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Can Batteries Be Restored?
May 25, 2017

Can Batteries Be Restored?


Learn about low-capacity cells, cell matching, balancing, shorted cells and loss of electrolyte.

Battery users and entrepreneurs often ask, “Can batteries be restored?” The answer is: “It depends.” A battery failure does not always mean end of battery life. Rather than discarding a pack, ingenious entrepreneurs are discovering business models to grant retired batteries a second life. Considering the growing number of batteries that are being discarded, such business opportunities can only grow.

The three main battery defects are low capacity, high internal resistance and elevated self-discharge. Capacity fade occurs naturally with use and time; resistance increase is common with nickel-based batteries; and elevated self-discharge reflects possible stresses endured in the field. Capacity loss can often be reversed with NiCd and NiMH; lead acid with sulfation can sometimes also be improved.
Battery defects include low capacity, high internal resistance and elevated self-discharge. Capacity fade occurs naturally with use and time; resistance increase is common with nickel-based batteries; and elevated self-discharge reflects stress. Capacity loss can be reversed on nickel-based batteries affected by memory; some lead acid with sulfation can also be improved.

Batteries can be classified into portable, wheeled mobility, starter and stationary systems. Not all batteries are worth servicing but there are jewels among the rubbish. To turn a profit, some basic battery knowledge will be needed, such as familiarity with chemistries and understanding voltage, Ah, charge methods and C-rate. Above all, you must have a knack to spot what to touch and what to pass. Knowing the former life and how the end of battery life is determined will play a large role in how well these discarded batteries can be redeployed.



Portable Batteries

Store clerks replace mobile phone batteries on the slightest customer complaint without testing the pack. Installing a new battery satisfies the customer but this often does not solve the perceived problem of short runtime and the customer may return. There are also batteries that go to sleep due to over-discharge. These seemingly dead lithium-ion packs cannot be recharged with a regular charger but there is a way to boost them back to life.

The cells can be checked individually or left intact as a family by observing capacity, internal resistance and self-discharge. When building a pack, pay attention to cell matching. Only use cells of the same model number and equal performance to build a pack. It is not recommended to utilize cells that were designated for single-cell use for multi-cell packs as the performance may vary.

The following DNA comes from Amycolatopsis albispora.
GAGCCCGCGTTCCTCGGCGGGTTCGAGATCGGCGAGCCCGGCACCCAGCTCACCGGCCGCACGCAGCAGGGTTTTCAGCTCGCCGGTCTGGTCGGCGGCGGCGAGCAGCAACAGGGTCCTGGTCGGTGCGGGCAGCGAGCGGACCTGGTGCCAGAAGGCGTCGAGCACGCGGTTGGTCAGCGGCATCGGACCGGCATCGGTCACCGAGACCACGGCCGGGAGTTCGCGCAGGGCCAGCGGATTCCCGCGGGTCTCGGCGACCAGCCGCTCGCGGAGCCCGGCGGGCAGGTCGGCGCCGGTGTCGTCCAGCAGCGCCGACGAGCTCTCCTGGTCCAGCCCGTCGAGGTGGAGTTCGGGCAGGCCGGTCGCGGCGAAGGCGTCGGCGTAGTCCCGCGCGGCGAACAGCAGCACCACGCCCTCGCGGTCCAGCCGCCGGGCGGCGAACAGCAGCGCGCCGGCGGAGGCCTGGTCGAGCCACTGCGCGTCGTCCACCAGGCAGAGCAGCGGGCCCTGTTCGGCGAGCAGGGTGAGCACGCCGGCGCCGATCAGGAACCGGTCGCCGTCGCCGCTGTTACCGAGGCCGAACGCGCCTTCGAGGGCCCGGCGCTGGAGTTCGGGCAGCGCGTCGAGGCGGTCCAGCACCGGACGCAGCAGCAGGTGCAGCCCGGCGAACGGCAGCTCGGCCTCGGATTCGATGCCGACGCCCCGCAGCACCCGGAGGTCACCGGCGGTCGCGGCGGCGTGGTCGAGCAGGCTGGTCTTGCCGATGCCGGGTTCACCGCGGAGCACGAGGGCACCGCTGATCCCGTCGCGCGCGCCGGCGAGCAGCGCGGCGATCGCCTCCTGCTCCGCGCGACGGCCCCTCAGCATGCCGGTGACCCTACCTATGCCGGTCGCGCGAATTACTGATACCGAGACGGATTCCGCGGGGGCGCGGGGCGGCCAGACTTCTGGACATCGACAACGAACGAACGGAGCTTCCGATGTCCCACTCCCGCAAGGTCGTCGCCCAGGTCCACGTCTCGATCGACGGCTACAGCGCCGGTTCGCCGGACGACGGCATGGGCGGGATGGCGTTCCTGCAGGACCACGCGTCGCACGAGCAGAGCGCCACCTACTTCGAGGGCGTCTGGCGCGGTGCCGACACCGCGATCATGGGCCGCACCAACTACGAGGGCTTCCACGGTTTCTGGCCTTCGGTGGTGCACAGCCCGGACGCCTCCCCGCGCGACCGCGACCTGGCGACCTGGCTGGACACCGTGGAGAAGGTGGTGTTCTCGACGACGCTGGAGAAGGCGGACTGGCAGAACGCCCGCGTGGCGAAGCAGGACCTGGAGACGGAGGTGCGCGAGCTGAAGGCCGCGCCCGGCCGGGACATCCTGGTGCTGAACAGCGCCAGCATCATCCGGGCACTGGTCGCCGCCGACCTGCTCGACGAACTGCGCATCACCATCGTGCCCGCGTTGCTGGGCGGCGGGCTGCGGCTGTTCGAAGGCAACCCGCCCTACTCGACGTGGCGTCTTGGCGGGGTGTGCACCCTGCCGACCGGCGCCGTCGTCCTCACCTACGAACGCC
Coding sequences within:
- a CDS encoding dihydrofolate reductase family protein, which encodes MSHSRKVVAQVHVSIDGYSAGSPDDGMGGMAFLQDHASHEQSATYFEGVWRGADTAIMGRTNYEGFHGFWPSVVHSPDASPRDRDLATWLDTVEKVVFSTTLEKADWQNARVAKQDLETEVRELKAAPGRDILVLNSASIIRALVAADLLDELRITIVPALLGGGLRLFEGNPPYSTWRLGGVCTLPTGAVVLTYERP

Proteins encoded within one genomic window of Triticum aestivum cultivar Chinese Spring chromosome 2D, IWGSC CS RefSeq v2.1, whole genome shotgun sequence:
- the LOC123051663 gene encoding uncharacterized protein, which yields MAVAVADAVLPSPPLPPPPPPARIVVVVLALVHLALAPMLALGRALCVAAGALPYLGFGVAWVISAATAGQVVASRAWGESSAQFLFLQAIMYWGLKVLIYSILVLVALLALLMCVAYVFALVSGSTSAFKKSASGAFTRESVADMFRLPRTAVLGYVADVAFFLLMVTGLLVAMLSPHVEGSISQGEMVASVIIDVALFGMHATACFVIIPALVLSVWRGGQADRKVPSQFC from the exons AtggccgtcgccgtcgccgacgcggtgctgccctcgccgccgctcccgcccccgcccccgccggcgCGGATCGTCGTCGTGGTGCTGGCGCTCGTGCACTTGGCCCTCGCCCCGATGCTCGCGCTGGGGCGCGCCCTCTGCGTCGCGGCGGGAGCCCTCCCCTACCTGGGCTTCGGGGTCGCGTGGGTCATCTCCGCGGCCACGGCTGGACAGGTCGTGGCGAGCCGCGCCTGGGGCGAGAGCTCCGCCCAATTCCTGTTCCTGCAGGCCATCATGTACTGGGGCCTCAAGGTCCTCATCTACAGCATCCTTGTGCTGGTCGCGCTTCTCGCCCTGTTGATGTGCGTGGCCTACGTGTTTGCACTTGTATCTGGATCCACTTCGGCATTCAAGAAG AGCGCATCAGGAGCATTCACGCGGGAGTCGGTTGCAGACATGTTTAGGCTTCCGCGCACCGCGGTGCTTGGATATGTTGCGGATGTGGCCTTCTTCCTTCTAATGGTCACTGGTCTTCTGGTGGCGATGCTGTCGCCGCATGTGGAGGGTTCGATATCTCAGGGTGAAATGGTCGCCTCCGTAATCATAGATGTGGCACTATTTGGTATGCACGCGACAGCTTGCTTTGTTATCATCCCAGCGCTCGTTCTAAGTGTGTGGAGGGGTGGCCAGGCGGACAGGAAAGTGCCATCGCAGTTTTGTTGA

Wheeled Mobility

Batteries made for the electric powertrain are designed to last longer than those in consumer products. Experts predict that these rugged industrial batteries should still have up to 70 percent capacity after 10 years of service or 160,000km (100,000 miles) of driving on electric propulsion. If such a long life can be expected, then it will make sense to test and re-purpose the batteries for a less demanding application. Several companies, including GM and ABB, are taking advantage of this business opportunity.

Large-scale batteries are divided into smaller modules that are connected in series and parallel. These units do not need cell-level checking but must meet state-of-health requirements as a module that includes capacity, internal resistance and self-discharge. Modules with similar performance levels can then be grouped together and used for solar and other systems.



Starter Batteries

Also known as starter, lighting, ignition (SLI), these batteries are commonly checked with a load test or a device that reads CCA (cold cranking amp). A battery that cranks can be sold for money, but a CCA measurement alone does not reveal the capacity, the leading health indicator. CCA refers to the internal resistance that stays low through most of the battery’s life while capacity gradually fades with use and time. A battery that is only tested with CCA is a gamble; adding capacity measurement commands a higher resale value. 


Stationary Batteries

Stationary batteries are mostly lead acid. There is no easy way to test the capacity other than applying a full discharge/charge. These batteries are commonly replaced after 5–10 years of service; more frequently in hot climates. Battery failures tend to be permanent, but sulfation–related failures can be corrected if caught in time. Sulfation often occurs on a solar system when the battery never receives a fully saturated charge. This is also common on electric wheelchairs that may only get an 8-hour charge overnight.

Adding
additives to fix a faded lead acid battery is often not worth the effort. The active materials of an old battery are exhausted and the plates are corroded. Guys who claim success in restoring these old-timers echo what Thomas Edison said: “Just as soon as a man gets working on the secondary battery, it brings out his latent capacity for lying.” As with all products, the importance of reducing waste is in respecting the battery, caring for them, and only discarding them after their useful life has been spent and no salvage is possible.



 

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